In the first hour of Point Spread Sunday, hosts Femi Abebefe and Mike Pritchard preview the matchups for Week 4 of the NFL season. Pritch also gives a player's perspective on what it's like to start the season 0-2, while Femi gives his power rankings of teams that are 0-2 ATS. Learn more about your ad-choices at https://www.iheartpodcastnetwork.com
That's right NFL Vets Antoine Bethea and Darius Butler have got you Covered when it comes to Winners and picking against the spread. This is WEEK 3 of the NFL Season and we break down every game and give you our Winners and ATS picks for each game on this Sunday and Monday slate. Tap in and Cash out
Move the Line Presents: Prop Drop ... The newest sports betting show from 4for4's Ryan Noonan and Connor Allen, plus introducing third co-host Alex Selesnick. On this week's episode, the trio discusses their top Week 3 NFL player prop bets. Move The Line Prop Drop is sponsored by WynnBET. New users who sign up for a WynnBET account will get a Risk-Free first bet (up to $1,000).
Davis Mattek is joined by Rich Hribar to pick their five favorite games against the spread in Week Three of the NFL Season Presented By Underdog Fantasyhttps://play.underdogfantasy.com/p-sports-gridPromo Code: GRID
Howard Bender is joined by special guest James Grande, Associate Managing Editor of Fantasy Alarm, to help make picks against the spread for all the NFL Week 3 games.
There's been a huge uptick in penalty flags thrown this season, specifically for taunting -- is it making the game unwatchable? The fellas jump into Big Surprises from last week, including a rejuvenated Buffalo offense, and then break down every game ATS for the upcoming NFL Week 3 slate.
James and Mick continue their hot start, going 9-6 ATS in week2, while Dave clearly spent more time listening to Harry Stiles than he did studying the data....TIME CODES6:00: Wash-Buf8:25: Atl-NYG11:38: Chi-Clev14:50: Ind-Tenn18:15: Balt-Det22:58: KC-LAC26:15: NO-NE28:35: Jax-Ariz31:14: Cin-Pitt34:11 NYJ-Den36:42: Sea-Minn40:45: Mia-LV44:00: TB-LAR47:15: GB-SF49:50: Dal-Phi53:18: Locks and Survivor
In today's episode we make our week 4 Picks of the week! We breakdown and pick a slate of the weekends best games ATS, spotlight our "Locks of the Week" (maybe Charlie will remember hers this week?) and give you our "Upset Specials." This week's slate of games includes: #12 ND vs #18 Wisconsin -6.5 (Chicago) LSU -2.5 @ Miss State #7 Texas A&M -5.5 vs. #18 Arkansas (Dallas) #9 Clemson -10 @ NC State Kentucky -5.5 @ South Carolina Tennessee @ # 11 Florida -19 West Virginia @ #3 Oklahoma -17 #2 UGA -35 @ Vandy Learn more about your ad choices. Visit megaphone.fm/adchoices
Howard Bender and Adam Ronis take a look at the point spreads for NFL Week 3 and give their initial leans for betting the games.
Buffy's home but nobody's talking about how they really feel...until one of Joyce's masks from the art gallery summons an army of zombies and all hell breaks loose. Join Sarah, Tabby, & Leah as they discuss communication, trauma, and one of the most hated moments of the show.
Move The Line hosts Connor Allen and Ryan Noonan are joined by Joey Knish to break down Week 3 of the 2021 NFL season from a betting perspective. They preview the Week 3 slate of action and share the best bets to place. Move The Line is sponsored by WynnBET. New users who sign up for a WynnBET account will get a Risk-Free first bet (up to $1,000).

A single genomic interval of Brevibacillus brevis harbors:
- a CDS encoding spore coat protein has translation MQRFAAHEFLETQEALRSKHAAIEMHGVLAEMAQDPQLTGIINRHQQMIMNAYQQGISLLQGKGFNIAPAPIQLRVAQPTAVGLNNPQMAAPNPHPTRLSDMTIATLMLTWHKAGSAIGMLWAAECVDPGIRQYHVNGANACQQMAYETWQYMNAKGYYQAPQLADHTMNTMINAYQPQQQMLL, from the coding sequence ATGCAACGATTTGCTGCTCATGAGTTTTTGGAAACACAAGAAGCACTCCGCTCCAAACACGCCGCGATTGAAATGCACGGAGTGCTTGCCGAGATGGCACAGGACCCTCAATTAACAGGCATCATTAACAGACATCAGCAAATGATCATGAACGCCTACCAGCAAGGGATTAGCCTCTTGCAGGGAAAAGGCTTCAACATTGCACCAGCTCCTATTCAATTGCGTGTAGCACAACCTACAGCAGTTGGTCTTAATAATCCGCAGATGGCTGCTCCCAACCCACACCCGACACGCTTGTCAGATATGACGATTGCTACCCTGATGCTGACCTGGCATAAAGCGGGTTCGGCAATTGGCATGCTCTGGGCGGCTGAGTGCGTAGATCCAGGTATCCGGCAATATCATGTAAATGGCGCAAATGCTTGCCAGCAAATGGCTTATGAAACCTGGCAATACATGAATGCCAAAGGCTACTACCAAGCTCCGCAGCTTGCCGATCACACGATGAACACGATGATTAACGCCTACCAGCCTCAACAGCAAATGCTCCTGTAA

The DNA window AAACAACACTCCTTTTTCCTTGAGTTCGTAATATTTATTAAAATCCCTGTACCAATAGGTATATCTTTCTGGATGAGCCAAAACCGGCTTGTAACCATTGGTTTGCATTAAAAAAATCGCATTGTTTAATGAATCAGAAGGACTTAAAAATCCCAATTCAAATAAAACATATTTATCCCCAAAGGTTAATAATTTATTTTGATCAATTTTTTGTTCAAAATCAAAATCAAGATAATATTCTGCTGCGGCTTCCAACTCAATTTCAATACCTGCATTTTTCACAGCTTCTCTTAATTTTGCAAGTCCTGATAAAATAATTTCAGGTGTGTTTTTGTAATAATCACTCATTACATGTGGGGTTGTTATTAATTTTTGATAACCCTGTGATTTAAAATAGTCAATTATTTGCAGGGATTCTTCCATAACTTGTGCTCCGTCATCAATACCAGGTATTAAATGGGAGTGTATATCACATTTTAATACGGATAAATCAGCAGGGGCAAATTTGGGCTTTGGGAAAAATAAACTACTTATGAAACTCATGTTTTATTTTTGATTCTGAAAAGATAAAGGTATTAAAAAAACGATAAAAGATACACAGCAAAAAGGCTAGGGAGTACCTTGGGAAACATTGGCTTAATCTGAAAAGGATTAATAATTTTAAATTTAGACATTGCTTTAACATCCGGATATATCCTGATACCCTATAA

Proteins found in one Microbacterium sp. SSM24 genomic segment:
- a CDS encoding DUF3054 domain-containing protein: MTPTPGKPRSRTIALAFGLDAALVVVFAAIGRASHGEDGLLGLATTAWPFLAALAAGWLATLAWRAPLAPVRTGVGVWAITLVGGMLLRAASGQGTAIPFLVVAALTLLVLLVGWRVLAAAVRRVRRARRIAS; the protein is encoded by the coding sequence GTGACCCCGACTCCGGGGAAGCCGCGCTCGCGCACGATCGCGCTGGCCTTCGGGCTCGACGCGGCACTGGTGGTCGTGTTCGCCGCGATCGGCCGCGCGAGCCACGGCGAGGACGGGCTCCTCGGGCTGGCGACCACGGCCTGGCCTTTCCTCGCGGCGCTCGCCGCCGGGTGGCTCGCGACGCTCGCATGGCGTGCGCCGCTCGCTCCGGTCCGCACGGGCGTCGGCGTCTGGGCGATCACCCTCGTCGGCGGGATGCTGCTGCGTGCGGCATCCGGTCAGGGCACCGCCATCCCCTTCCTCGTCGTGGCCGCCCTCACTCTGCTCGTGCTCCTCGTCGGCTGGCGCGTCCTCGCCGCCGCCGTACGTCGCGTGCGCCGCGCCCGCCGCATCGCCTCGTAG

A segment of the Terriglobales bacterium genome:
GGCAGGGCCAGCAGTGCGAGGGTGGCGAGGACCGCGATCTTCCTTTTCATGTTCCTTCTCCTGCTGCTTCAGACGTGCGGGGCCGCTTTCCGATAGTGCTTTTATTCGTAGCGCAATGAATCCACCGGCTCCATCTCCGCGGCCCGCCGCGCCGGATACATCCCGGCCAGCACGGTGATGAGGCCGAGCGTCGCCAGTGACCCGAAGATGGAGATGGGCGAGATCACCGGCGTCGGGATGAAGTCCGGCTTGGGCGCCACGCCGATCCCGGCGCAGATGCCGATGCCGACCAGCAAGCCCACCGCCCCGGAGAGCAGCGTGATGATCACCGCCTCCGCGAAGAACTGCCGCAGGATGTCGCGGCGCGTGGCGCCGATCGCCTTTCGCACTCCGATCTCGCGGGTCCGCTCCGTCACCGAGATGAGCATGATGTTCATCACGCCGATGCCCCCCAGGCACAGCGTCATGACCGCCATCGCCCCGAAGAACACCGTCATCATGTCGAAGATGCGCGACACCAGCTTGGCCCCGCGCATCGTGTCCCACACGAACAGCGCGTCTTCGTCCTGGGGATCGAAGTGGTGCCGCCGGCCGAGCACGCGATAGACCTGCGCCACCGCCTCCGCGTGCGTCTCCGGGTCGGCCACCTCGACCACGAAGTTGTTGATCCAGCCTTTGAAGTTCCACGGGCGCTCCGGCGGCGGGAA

The guys (@GamblingPodcast) are back giving out their free NFL picks ATS for week three. Sean attempts to adjust the mojo with the return of the ‘Football Song' and Kramer is still believing in the magical powers of the Daniel Jones turnover totem. The NFL predictions week 3 edition podcast has the crew going through all the NFL games breaking it down from a gambling perspective. Get all of our NFL Picks in the SGPN APP today https://sgpn.app and leave us a rating/review. Hosts - Sean Green | Ryan Kramer Follow - Twitter | Instagram Watch - YouTube | Twitch Listen - Apple | Spotify Read - SportsGamblingPodcast.com Discuss - Slack | Reddit Support for this episode - WynnBet | PropSwap.com code “SGP” | Pickswise.com | Oddscrowd.com Learn more about your ad choices. Visit podcastchoices.com/adchoices
It may come as no surprise that the Applicant Tracking Systems or ATS is one of the most common concerns for job seekers. For that same reason, it's one of the top topics with surrounding misconceptions being perpetuated by professionals in the resume writing industry. Well we're here to team up with a LinkedIn Top voice and superstar to start busting some myths. Kamara Toffolo is a resume writer, LinkedIn consultant, and job search strategist who helps her clients worldwide DARE to do work differently! Kamara has worked with high-achieving professionals from Canada, USA, UK, Australia, Japan, India, UAE, and Brazil, to name a few. Kamara was recognized as a LinkedIn Top Voice in 2020. She has been featured in major media including Forbes, Business Insider, Inc., The Wharton School Business Radio, and LinkedIn News among others. So let's get you the downright truth about the ATS, and by the end of this episode, we're hoping that all of you will become insiders for how the system really works. Resources:Kamara's Youtube Channel.Get more help on your applications from Let's Eat, GrandmaCheck out Kamara's website Follow us:Follow Chris on LinkedInCheck us out on InstagramSubscribe to Let's Eat, Grandma's YouTube channel for video podcast highlights See acast.com/privacy for privacy and opt-out information.
That's right NFL Vets Antoine Bethea and Darius Butler have got you Covered when it comes to Winners and picking against the spread. This is WEEK 2 of the NFL Season and we break down every game and give you our Winners and ATS picks for each game on this Sunday and Monday slate. Tap in and Cash out